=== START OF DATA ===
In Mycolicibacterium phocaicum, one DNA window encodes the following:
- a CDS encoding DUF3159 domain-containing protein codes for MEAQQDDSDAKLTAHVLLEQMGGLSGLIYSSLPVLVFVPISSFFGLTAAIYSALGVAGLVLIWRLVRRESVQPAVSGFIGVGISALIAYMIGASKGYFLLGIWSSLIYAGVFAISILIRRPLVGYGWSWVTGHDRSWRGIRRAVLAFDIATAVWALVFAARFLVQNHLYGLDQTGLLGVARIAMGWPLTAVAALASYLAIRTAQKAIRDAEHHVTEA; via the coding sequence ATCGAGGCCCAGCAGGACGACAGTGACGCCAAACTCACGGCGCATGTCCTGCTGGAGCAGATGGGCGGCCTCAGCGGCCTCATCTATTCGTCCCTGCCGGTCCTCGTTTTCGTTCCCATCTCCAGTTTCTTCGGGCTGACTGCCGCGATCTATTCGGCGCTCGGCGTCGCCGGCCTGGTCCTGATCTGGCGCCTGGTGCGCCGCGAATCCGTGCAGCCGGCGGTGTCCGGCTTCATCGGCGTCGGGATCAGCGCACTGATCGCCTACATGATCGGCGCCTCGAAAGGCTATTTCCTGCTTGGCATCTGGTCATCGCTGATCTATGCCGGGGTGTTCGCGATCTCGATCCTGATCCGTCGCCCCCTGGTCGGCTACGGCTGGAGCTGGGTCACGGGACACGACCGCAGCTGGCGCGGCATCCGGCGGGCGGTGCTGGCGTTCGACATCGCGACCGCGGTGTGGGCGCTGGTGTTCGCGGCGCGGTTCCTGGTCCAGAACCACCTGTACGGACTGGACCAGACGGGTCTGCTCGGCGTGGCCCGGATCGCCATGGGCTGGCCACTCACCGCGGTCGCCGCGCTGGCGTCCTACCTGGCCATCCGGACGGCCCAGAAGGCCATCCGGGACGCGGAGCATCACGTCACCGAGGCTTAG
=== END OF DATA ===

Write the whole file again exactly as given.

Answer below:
In Mycolicibacterium phocaicum, one DNA window encodes the following:
- a CDS encoding DUF3159 domain-containing protein codes for MEAQQDDSDAKLTAHVLLEQMGGLSGLIYSSLPVLVFVPISSFFGLTAAIYSALGVAGLVLIWRLVRRESVQPAVSGFIGVGISALIAYMIGASKGYFLLGIWSSLIYAGVFAISILIRRPLVGYGWSWVTGHDRSWRGIRRAVLAFDIATAVWALVFAARFLVQNHLYGLDQTGLLGVARIAMGWPLTAVAALASYLAIRTAQKAIRDAEHHVTEA; via the coding sequence ATCGAGGCCCAGCAGGACGACAGTGACGCCAAACTCACGGCGCATGTCCTGCTGGAGCAGATGGGCGGCCTCAGCGGCCTCATCTATTCGTCCCTGCCGGTCCTCGTTTTCGTTCCCATCTCCAGTTTCTTCGGGCTGACTGCCGCGATCTATTCGGCGCTCGGCGTCGCCGGCCTGGTCCTGATCTGGCGCCTGGTGCGCCGCGAATCCGTGCAGCCGGCGGTGTCCGGCTTCATCGGCGTCGGGATCAGCGCACTGATCGCCTACATGATCGGCGCCTCGAAAGGCTATTTCCTGCTTGGCATCTGGTCATCGCTGATCTATGCCGGGGTGTTCGCGATCTCGATCCTGATCCGTCGCCCCCTGGTCGGCTACGGCTGGAGCTGGGTCACGGGACACGACCGCAGCTGGCGCGGCATCCGGCGGGCGGTGCTGGCGTTCGACATCGCGACCGCGGTGTGGGCGCTGGTGTTCGCGGCGCGGTTCCTGGTCCAGAACCACCTGTACGGACTGGACCAGACGGGTCTGCTCGGCGTGGCCCGGATCGCCATGGGCTGGCCACTCACCGCGGTCGCCGCGCTGGCGTCCTACCTGGCCATCCGGACGGCCCAGAAGGCCATCCGGGACGCGGAGCATCACGTCACCGAGGCTTAG